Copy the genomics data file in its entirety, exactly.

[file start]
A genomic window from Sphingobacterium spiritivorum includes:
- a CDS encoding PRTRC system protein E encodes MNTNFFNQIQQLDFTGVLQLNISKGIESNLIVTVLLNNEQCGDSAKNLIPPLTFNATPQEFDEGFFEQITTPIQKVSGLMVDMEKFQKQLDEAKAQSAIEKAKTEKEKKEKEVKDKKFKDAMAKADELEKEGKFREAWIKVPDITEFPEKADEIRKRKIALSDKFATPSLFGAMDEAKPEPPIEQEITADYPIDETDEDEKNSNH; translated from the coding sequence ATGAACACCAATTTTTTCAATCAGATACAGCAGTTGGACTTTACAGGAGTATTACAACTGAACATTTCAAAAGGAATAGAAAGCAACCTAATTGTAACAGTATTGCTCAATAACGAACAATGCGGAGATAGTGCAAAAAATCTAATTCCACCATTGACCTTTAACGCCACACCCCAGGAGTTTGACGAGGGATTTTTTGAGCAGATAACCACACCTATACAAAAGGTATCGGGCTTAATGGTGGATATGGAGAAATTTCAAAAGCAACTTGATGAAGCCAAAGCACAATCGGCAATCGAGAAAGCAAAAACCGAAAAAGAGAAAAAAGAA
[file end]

A genomic window from Sphingobacterium spiritivorum includes:
- a CDS encoding PRTRC system protein E encodes MNTNFFNQIQQLDFTGVLQLNISKGIESNLIVTVLLNNEQCGDSAKNLIPPLTFNATPQEFDEGFFEQITTPIQKVSGLMVDMEKFQKQLDEAKAQSAIEKAKTEKEKKEKEVKDKKFKDAMAKADELEKEGKFREAWIKVPDITEFPEKADEIRKRKIALSDKFATPSLFGAMDEAKPEPPIEQEITADYPIDETDEDEKNSNH; translated from the coding sequence ATGAACACCAATTTTTTCAATCAGATACAGCAGTTGGACTTTACAGGAGTATTACAACTGAACATTTCAAAAGGAATAGAAAGCAACCTAATTGTAACAGTATTGCTCAATAACGAACAATGCGGAGATAGTGCAAAAAATCTAATTCCACCATTGACCTTTAACGCCACACCCCAGGAGTTTGACGAGGGATTTTTTGAGCAGATAACCACACCTATACAAAAGGTATCGGGCTTAATGGTGGATATGGAGAAATTTCAAAAGCAACTTGATGAAGCCAAAGCACAATCGGCAATCGAGAAAGCAAAAACCGAAAAAGAGAAAAAAGAA